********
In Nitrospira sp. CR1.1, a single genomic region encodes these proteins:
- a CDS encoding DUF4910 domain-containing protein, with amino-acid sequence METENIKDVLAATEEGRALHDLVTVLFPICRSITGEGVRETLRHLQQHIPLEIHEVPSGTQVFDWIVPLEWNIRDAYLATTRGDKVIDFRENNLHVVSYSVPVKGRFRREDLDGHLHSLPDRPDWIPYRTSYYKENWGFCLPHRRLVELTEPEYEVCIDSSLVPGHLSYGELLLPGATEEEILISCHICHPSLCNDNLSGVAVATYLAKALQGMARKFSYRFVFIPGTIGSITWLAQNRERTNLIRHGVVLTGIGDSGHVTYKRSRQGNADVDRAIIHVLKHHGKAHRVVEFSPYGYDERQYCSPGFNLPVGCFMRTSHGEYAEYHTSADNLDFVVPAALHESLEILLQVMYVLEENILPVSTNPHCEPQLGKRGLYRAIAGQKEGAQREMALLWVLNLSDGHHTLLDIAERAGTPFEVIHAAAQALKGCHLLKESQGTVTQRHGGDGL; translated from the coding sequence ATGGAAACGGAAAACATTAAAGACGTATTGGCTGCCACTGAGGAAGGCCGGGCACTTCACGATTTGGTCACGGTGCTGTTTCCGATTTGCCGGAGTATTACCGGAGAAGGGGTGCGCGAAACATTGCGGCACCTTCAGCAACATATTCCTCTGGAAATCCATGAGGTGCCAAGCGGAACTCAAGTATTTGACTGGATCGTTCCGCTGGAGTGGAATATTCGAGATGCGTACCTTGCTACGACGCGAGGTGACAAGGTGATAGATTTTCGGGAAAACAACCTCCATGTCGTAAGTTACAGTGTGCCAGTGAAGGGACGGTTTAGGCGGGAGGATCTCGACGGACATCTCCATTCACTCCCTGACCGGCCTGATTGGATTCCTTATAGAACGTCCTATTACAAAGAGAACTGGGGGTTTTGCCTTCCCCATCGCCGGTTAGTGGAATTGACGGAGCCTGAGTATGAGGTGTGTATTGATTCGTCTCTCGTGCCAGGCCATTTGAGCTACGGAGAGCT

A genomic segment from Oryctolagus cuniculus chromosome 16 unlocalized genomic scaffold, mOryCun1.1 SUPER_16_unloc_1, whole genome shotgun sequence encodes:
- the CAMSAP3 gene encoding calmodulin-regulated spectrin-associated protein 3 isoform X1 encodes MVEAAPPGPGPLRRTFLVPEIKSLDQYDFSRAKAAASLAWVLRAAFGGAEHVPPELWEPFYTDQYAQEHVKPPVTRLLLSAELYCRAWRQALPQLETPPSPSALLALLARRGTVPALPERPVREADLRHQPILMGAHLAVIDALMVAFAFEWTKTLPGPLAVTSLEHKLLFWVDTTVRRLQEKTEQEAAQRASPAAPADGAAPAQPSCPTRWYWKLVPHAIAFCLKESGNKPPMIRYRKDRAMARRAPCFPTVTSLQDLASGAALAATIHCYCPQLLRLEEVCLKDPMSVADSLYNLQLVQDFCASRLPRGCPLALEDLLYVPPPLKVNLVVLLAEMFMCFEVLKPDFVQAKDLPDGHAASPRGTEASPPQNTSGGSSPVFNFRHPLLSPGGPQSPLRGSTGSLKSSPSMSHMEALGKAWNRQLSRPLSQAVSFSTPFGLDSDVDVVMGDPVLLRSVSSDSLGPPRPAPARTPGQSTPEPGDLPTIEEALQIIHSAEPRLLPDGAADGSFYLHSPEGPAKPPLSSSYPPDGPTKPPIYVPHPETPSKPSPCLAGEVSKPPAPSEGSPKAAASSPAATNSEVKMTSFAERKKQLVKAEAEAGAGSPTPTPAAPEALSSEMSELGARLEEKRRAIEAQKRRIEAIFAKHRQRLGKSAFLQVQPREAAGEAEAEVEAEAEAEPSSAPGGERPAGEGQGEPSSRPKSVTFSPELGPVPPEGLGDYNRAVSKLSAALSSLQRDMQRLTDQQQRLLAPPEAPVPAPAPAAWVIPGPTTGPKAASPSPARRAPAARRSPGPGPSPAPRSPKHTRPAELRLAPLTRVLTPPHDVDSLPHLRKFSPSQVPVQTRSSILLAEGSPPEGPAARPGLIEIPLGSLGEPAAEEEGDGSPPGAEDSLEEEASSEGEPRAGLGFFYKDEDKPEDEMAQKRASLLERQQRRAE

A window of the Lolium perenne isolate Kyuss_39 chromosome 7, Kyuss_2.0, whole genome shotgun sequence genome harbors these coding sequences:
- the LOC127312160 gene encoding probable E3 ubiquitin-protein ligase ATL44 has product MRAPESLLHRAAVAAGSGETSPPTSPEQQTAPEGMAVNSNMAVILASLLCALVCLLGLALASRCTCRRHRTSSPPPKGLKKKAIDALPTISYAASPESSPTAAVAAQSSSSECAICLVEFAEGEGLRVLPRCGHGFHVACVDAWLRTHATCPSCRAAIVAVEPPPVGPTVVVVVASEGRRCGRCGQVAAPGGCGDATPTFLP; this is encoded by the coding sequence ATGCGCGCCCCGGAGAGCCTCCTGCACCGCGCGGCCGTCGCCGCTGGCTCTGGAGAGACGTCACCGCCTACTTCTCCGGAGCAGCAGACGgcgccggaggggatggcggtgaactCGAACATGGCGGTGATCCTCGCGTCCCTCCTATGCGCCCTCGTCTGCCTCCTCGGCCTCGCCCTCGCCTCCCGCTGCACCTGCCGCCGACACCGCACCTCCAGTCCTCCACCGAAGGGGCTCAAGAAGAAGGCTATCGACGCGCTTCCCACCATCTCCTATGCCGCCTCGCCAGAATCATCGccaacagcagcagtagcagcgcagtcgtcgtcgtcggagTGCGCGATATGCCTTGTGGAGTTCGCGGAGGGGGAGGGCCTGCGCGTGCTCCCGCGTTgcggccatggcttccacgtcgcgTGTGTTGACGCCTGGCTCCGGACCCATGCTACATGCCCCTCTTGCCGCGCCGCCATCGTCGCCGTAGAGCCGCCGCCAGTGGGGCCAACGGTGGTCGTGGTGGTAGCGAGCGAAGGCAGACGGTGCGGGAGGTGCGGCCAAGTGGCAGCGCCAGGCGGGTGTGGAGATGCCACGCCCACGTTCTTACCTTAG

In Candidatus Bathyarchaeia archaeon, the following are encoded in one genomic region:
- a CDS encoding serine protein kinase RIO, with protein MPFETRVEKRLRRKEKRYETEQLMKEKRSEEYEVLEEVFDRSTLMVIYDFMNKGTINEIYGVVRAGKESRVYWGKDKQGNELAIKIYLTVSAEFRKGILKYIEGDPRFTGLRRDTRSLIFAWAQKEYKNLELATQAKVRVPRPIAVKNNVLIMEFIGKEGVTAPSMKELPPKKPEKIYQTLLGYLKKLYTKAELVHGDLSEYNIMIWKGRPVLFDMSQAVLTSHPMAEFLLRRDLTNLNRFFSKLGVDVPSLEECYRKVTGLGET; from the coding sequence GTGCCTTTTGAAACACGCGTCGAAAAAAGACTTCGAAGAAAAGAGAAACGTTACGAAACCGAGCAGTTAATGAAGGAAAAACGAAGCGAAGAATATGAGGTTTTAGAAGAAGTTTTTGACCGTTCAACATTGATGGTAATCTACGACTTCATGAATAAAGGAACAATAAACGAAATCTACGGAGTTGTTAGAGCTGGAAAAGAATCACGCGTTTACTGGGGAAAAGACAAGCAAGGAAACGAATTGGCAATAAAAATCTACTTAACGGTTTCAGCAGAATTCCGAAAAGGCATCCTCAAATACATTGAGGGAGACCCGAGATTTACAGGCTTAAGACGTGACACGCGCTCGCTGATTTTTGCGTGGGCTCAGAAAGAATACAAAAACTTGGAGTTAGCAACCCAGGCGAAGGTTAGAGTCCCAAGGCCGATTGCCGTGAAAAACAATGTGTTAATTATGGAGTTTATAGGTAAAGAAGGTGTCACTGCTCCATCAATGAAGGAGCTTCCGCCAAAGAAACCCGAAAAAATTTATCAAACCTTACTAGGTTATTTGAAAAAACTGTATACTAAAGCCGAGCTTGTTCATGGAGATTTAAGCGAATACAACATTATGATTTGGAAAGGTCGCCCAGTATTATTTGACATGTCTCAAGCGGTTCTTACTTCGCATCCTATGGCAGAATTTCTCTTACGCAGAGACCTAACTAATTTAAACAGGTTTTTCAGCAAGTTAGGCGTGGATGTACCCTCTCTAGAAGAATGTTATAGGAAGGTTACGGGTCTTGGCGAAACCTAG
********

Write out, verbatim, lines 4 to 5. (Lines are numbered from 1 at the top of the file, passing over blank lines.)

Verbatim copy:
- the CAMSAP3 gene encoding calmodulin-regulated spectrin-associated protein 3 isoform X1 encodes MVEAAPPGPGPLRRTFLVPEIKSLDQYDFSRAKAAASLAWVLRAAFGGAEHVPPELWEPFYTDQYAQEHVKPPVTRLLLSAELYCRAWRQALPQLETPPSPSALLALLARRGTVPALPERPVREADLRHQPILMGAHLAVIDALMVAFAFEWTKTLPGPLAVTSLEHKLLFWVDTTVRRLQEKTEQEAAQRASPAAPADGAAPAQPSCPTRWYWKLVPHAIAFCLKESGNKPPMIRYRKDRAMARRAPCFPTVTSLQDLASGAALAATIHCYCPQLLRLEEVCLKDPMSVADSLYNLQLVQDFCASRLPRGCPLALEDLLYVPPPLKVNLVVLLAEMFMCFEVLKPDFVQAKDLPDGHAASPRGTEASPPQNTSGGSSPVFNFRHPLLSPGGPQSPLRGSTGSLKSSPSMSHMEALGKAWNRQLSRPLSQAVSFSTPFGLDSDVDVVMGDPVLLRSVSSDSLGPPRPAPARTPGQSTPEPGDLPTIEEALQIIHSAEPRLLPDGAADGSFYLHSPEGPAKPPLSSSYPPDGPTKPPIYVPHPETPSKPSPCLAGEVSKPPAPSEGSPKAAASSPAATNSEVKMTSFAERKKQLVKAEAEAGAGSPTPTPAAPEALSSEMSELGARLEEKRRAIEAQKRRIEAIFAKHRQRLGKSAFLQVQPREAAGEAEAEVEAEAEAEPSSAPGGERPAGEGQGEPSSRPKSVTFSPELGPVPPEGLGDYNRAVSKLSAALSSLQRDMQRLTDQQQRLLAPPEAPVPAPAPAAWVIPGPTTGPKAASPSPARRAPAARRSPGPGPSPAPRSPKHTRPAELRLAPLTRVLTPPHDVDSLPHLRKFSPSQVPVQTRSSILLAEGSPPEGPAARPGLIEIPLGSLGEPAAEEEGDGSPPGAEDSLEEEASSEGEPRAGLGFFYKDEDKPEDEMAQKRASLLERQQRRAE

A window of the Lolium perenne isolate Kyuss_39 chromosome 7, Kyuss_2.0, whole genome shotgun sequence genome harbors these coding sequences: